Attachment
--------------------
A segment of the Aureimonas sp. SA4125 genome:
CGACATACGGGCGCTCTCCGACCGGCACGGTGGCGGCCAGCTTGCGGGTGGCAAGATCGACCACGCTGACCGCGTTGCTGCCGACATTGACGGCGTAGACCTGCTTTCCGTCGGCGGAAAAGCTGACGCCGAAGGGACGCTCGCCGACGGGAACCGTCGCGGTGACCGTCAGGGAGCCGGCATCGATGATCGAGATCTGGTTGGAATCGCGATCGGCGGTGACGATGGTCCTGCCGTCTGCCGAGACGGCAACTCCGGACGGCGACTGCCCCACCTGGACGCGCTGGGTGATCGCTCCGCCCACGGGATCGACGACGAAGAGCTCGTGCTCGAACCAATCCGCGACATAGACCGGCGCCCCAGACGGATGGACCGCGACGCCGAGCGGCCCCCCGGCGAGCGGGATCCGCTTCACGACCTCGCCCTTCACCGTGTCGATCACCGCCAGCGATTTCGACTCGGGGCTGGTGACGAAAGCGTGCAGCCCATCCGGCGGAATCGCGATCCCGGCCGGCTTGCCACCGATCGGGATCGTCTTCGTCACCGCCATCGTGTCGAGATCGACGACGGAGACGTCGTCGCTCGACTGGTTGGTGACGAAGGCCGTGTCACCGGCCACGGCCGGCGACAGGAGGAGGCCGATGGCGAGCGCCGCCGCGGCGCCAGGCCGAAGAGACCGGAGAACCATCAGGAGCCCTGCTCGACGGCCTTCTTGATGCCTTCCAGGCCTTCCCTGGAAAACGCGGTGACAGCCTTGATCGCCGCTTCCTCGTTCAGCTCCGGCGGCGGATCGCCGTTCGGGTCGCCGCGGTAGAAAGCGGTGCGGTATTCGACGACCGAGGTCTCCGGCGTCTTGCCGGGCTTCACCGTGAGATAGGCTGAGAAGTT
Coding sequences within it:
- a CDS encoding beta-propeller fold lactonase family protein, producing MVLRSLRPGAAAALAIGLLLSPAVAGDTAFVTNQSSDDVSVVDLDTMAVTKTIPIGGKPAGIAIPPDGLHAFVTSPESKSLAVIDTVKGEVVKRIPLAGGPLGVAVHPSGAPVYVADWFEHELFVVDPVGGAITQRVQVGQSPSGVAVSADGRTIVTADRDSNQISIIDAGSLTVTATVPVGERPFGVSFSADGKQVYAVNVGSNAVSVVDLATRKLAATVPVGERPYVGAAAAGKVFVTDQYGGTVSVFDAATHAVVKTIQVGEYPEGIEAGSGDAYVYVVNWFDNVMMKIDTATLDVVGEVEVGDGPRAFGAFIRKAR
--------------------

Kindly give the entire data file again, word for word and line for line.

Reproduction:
A segment of the Aureimonas sp. SA4125 genome:
CGACATACGGGCGCTCTCCGACCGGCACGGTGGCGGCCAGCTTGCGGGTGGCAAGATCGACCACGCTGACCGCGTTGCTGCCGACATTGACGGCGTAGACCTGCTTTCCGTCGGCGGAAAAGCTGACGCCGAAGGGACGCTCGCCGACGGGAACCGTCGCGGTGACCGTCAGGGAGCCGGCATCGATGATCGAGATCTGGTTGGAATCGCGATCGGCGGTGACGATGGTCCTGCCGTCTGCCGAGACGGCAACTCCGGACGGCGACTGCCCCACCTGGACGCGCTGGGTGATCGCTCCGCCCACGGGATCGACGACGAAGAGCTCGTGCTCGAACCAATCCGCGACATAGACCGGCGCCCCAGACGGATGGACCGCGACGCCGAGCGGCCCCCCGGCGAGCGGGATCCGCTTCACGACCTCGCCCTTCACCGTGTCGATCACCGCCAGCGATTTCGACTCGGGGCTGGTGACGAAAGCGTGCAGCCCATCCGGCGGAATCGCGATCCCGGCCGGCTTGCCACCGATCGGGATCGTCTTCGTCACCGCCATCGTGTCGAGATCGACGACGGAGACGTCGTCGCTCGACTGGTTGGTGACGAAGGCCGTGTCACCGGCCACGGCCGGCGACAGGAGGAGGCCGATGGCGAGCGCCGCCGCGGCGCCAGGCCGAAGAGACCGGAGAACCATCAGGAGCCCTGCTCGACGGCCTTCTTGATGCCTTCCAGGCCTTCCCTGGAAAACGCGGTGACAGCCTTGATCGCCGCTTCCTCGTTCAGCTCCGGCGGCGGATCGCCGTTCGGGTCGCCGCGGTAGAAAGCGGTGCGGTATTCGACGACCGAGGTCTCCGGCGTCTTGCCGGGCTTCACCGTGAGATAGGCTGAGAAGTT
Coding sequences within it:
- a CDS encoding beta-propeller fold lactonase family protein, producing MVLRSLRPGAAAALAIGLLLSPAVAGDTAFVTNQSSDDVSVVDLDTMAVTKTIPIGGKPAGIAIPPDGLHAFVTSPESKSLAVIDTVKGEVVKRIPLAGGPLGVAVHPSGAPVYVADWFEHELFVVDPVGGAITQRVQVGQSPSGVAVSADGRTIVTADRDSNQISIIDAGSLTVTATVPVGERPFGVSFSADGKQVYAVNVGSNAVSVVDLATRKLAATVPVGERPYVGAAAAGKVFVTDQYGGTVSVFDAATHAVVKTIQVGEYPEGIEAGSGDAYVYVVNWFDNVMMKIDTATLDVVGEVEVGDGPRAFGAFIRKAR